• Is of high rank or seniority;

• Has special access to or responsibility for confidential information;

• Is presently engaged in a sensitive business unit or initiative;

• Is associated with actual or threatened mishandling or misappropriation of confidential information; and/or

• Intends to work for a competitor.

In higher-risk situations, the company may consider immediately confiscating company-issued computers/devices, disabling access to all networks and facilities, and even potentially escorting the employee from the facility. Additionally, the company should promptly investigate all information, computer systems and devices (e.g., voicemail, email, etc.) that have been used or accessed by a departing employee. The departing employee’s work area should be checked for any missing files, records or documents. By contrast, in comparatively low-risk situations, the company may permit the departing employee access to company data, as necessary, to complete ongoing projects, before termination.

With these steps, a company can exert greater control over its confidential information during times of employee transition. While these procedures cannot prevent all acts of misappropriation, they can certainly enable a company to identify threats and demonstrate that the company has taken reasonable steps to ensure the confidentiality of its information — an essential element for establishing, and enforcing, trade secret protection.


Companies face a different risk when hiring new employees. Incoming employees can bring with them confidential information from their prior employers, exposing their new company to the information. These situations can lead to claims against the company for misappropriation or mishandling of third-party confidential information. In addition, the company’s exposure to third-party confidential information can effectively taint the company’s own intellectual property portfolio and potentially lead to accusations of infringement. The threat of litigation or business disruption caused by the introduction of third-party confidential information by new employees must be managed as part of a sound intellectual property and data management program.

To mitigate this risk, companies may consider requiring incoming employees to:

• Certify in writing that they will not use, disclose, possess, access or upload proprietary information belonging to a third party, including confidential information and trade secrets belonging to a former employer;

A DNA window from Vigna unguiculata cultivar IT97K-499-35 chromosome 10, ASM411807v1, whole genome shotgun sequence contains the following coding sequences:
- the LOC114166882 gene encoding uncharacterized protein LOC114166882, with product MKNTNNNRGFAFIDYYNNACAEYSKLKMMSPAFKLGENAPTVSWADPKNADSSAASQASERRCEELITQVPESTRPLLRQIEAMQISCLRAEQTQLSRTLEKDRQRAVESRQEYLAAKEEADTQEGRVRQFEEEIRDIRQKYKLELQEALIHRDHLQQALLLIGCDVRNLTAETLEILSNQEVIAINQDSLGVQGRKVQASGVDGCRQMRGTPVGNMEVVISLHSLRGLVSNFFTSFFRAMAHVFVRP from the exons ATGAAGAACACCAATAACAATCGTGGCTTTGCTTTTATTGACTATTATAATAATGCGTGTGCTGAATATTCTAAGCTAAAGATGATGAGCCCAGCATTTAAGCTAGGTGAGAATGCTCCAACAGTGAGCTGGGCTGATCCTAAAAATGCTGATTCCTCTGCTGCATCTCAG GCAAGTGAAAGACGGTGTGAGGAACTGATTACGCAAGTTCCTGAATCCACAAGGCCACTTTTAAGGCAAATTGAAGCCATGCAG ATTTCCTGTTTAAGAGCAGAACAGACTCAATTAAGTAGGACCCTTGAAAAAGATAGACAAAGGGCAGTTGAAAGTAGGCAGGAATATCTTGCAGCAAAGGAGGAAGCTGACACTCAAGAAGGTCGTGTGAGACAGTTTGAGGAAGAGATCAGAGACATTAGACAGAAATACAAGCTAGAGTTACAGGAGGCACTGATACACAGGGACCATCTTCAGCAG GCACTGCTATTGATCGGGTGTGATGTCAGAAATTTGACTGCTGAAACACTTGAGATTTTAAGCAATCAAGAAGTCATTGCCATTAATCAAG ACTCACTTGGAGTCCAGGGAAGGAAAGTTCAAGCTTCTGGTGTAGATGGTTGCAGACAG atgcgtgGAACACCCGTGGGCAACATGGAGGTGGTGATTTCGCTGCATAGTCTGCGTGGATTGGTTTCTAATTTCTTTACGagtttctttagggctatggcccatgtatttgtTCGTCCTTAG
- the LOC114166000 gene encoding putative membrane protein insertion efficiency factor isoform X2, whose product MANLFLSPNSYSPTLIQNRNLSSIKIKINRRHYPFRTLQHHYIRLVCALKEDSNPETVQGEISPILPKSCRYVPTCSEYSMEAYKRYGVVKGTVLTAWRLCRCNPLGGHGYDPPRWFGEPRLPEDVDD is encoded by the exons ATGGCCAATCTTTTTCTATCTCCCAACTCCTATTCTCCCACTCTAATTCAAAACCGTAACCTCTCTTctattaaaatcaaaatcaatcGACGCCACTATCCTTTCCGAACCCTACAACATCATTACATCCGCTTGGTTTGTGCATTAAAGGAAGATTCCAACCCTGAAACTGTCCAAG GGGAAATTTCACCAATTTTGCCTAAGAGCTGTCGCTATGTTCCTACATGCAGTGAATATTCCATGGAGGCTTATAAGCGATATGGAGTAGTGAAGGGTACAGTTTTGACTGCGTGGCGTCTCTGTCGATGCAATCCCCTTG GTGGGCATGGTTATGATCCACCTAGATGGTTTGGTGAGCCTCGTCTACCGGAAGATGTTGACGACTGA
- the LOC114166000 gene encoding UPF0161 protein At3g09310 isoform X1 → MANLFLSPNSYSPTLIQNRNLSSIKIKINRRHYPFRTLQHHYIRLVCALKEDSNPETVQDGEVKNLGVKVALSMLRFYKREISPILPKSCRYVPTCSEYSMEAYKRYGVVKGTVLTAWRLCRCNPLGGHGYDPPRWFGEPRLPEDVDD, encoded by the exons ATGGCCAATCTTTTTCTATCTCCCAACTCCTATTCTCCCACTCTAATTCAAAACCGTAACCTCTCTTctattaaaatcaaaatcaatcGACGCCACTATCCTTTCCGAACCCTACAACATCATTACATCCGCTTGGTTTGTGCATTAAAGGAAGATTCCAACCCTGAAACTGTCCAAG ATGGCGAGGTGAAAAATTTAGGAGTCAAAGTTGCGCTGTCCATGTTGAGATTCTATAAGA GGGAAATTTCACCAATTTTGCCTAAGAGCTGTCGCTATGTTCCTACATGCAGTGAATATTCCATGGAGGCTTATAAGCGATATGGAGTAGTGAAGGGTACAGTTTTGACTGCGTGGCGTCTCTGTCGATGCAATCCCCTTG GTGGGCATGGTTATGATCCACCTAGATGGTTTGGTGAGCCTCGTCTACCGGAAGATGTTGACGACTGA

• Search their personal files, computers, devices, etc., and affirm they do not possess any third-party confidential information, arrange to return any such information they may have to their prior employer, and certify such search and results to the prior employer;

• Inform the legal department, in writing, if they learn that any third-party confidential information has been uploaded to the company’s systems; and

• Agree to cooperate in any monitoring the company may conduct regarding the employee’s use of the company’s systems.

Companies should also review with their new employees the company’s policies regarding limitations on access to confidential information, facilities and company electronic data. These procedures should be considered for anyone given access to the company’s confidential information, such as contractors. In connection with hiring, companies should have their new employees execute appropriate confidentiality, invention disclosure and assignment agreements at the very start of the employment relationship.

These practices can help the company identify any problems at the outset of a new employment relationship, and can provide evidence that the company acted reasonably — to avoid exposure to a third party’s accusation of confidential information and trade secret misappropriation. These steps can also minimize the potential for enabling third-party confidential information to contaminate the company’s pre-existing intellectual property assets.

This article first appeared in Corporate Counsel, a Legal affiliate based in New York. •

E. Patrick Ellisen is a shareholder in the Silicon Valley and San Francisco offices of Greenberg Traurig. He focuses his practice on intellectual property and general commercial litigation, as well as intellectual property protection, counseling and enforcement. He can be reached at ellisenp@gtlaw.com.

Daniel T. McCloskey  is of counsel in the firm’s Silicon Valley office. He represents companies and individuals in connection with intellectual property and complex business disputes. He can be reached at